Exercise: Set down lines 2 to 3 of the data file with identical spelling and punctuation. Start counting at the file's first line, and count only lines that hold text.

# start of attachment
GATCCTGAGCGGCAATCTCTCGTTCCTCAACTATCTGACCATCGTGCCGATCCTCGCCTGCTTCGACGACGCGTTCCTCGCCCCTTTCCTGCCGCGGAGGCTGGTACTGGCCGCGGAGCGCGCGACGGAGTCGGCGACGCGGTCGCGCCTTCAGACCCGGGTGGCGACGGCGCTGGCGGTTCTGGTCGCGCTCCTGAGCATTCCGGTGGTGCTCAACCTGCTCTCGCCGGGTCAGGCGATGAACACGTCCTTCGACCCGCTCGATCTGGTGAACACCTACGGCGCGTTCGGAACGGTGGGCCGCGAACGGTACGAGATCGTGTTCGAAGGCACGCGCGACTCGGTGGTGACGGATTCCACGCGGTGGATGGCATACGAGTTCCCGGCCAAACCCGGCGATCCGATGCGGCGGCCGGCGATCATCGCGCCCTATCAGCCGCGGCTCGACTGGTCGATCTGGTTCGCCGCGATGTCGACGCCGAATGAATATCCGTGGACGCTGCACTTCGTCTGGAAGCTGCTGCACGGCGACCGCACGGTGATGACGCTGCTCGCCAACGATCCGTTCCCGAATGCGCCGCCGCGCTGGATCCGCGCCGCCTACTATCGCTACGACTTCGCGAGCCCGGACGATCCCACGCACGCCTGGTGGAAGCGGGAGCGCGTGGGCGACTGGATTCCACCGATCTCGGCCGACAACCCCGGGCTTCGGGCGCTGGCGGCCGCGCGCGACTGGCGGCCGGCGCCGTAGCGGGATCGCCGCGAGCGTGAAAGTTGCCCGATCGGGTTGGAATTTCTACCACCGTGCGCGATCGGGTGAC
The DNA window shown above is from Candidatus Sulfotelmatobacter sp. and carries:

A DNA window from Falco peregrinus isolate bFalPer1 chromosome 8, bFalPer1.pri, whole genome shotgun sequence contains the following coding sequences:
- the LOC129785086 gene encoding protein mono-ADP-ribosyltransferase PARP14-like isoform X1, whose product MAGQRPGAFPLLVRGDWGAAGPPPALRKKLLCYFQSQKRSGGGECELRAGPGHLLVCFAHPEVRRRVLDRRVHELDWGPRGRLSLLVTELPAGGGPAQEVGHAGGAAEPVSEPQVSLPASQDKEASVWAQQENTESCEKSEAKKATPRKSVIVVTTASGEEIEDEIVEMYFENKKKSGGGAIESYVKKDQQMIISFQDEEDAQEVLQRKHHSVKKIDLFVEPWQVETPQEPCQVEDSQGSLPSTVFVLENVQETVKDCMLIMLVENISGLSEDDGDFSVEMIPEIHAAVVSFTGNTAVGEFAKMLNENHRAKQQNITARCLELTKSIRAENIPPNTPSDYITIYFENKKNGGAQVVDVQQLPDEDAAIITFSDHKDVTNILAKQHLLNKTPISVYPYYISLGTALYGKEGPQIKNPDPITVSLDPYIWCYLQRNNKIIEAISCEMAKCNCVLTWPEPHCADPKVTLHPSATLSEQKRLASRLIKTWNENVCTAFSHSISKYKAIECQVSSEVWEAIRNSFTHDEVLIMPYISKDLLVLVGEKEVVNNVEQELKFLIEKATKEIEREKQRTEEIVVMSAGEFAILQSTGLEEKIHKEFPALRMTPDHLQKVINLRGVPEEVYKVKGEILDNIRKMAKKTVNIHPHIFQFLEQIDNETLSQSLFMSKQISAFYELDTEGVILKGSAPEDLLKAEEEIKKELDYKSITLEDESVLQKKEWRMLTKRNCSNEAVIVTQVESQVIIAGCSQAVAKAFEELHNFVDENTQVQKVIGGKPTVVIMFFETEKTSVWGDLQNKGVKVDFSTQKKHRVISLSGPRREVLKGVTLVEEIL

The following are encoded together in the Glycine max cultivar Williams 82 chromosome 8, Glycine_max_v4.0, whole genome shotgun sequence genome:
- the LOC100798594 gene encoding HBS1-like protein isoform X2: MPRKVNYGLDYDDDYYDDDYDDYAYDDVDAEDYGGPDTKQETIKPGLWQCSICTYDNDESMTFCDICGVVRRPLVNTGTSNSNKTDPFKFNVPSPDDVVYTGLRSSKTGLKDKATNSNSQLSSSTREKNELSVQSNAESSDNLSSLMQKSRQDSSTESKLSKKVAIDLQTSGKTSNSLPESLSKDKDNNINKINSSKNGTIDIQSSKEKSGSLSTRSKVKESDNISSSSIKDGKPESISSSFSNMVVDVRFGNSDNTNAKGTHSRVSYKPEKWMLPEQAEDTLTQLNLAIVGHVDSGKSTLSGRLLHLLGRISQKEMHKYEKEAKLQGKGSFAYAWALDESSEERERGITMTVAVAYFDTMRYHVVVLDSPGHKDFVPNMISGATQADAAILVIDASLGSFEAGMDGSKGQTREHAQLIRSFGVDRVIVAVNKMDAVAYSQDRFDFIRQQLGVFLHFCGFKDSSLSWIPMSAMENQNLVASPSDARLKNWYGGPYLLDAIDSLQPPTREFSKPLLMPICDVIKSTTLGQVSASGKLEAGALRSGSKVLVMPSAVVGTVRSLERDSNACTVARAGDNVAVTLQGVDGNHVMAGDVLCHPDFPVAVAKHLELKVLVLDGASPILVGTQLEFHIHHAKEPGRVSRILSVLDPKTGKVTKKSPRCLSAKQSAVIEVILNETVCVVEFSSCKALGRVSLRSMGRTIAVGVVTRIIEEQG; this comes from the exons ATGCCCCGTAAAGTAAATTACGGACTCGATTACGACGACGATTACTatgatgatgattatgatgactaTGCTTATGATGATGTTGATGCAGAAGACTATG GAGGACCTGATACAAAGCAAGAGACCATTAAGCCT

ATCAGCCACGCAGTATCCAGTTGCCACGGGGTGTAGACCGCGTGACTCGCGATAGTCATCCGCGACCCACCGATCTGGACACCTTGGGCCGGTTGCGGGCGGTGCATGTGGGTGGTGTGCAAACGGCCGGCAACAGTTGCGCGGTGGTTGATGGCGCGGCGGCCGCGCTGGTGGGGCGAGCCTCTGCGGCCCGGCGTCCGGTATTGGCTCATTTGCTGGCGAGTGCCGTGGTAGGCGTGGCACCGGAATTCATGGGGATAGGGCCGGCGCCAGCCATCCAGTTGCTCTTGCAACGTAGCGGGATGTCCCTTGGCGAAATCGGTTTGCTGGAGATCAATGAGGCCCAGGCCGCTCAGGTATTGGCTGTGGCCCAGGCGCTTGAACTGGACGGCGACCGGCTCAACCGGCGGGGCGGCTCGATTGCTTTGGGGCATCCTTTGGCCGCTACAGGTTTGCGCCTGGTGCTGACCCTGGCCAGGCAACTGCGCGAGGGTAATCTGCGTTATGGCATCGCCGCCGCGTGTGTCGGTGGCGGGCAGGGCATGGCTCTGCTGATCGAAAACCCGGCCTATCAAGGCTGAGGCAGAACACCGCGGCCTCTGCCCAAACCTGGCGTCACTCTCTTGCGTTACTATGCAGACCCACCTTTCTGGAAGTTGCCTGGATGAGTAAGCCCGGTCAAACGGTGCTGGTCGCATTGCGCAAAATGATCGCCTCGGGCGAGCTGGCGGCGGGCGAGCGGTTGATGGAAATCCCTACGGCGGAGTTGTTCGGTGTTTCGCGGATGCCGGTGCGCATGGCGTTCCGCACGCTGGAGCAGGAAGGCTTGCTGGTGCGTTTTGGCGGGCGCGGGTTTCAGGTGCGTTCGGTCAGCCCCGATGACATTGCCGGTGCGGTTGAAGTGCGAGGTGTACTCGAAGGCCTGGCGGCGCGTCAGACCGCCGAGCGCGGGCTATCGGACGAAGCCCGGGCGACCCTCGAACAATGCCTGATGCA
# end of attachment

The DNA window shown above is from Candidatus Sulfotelmatobacter sp. and carries:

A DNA window from Falco peregrinus isolate bFalPer1 chromosome 8, bFalPer1.pri, whole genome shotgun sequence contains the following coding sequences: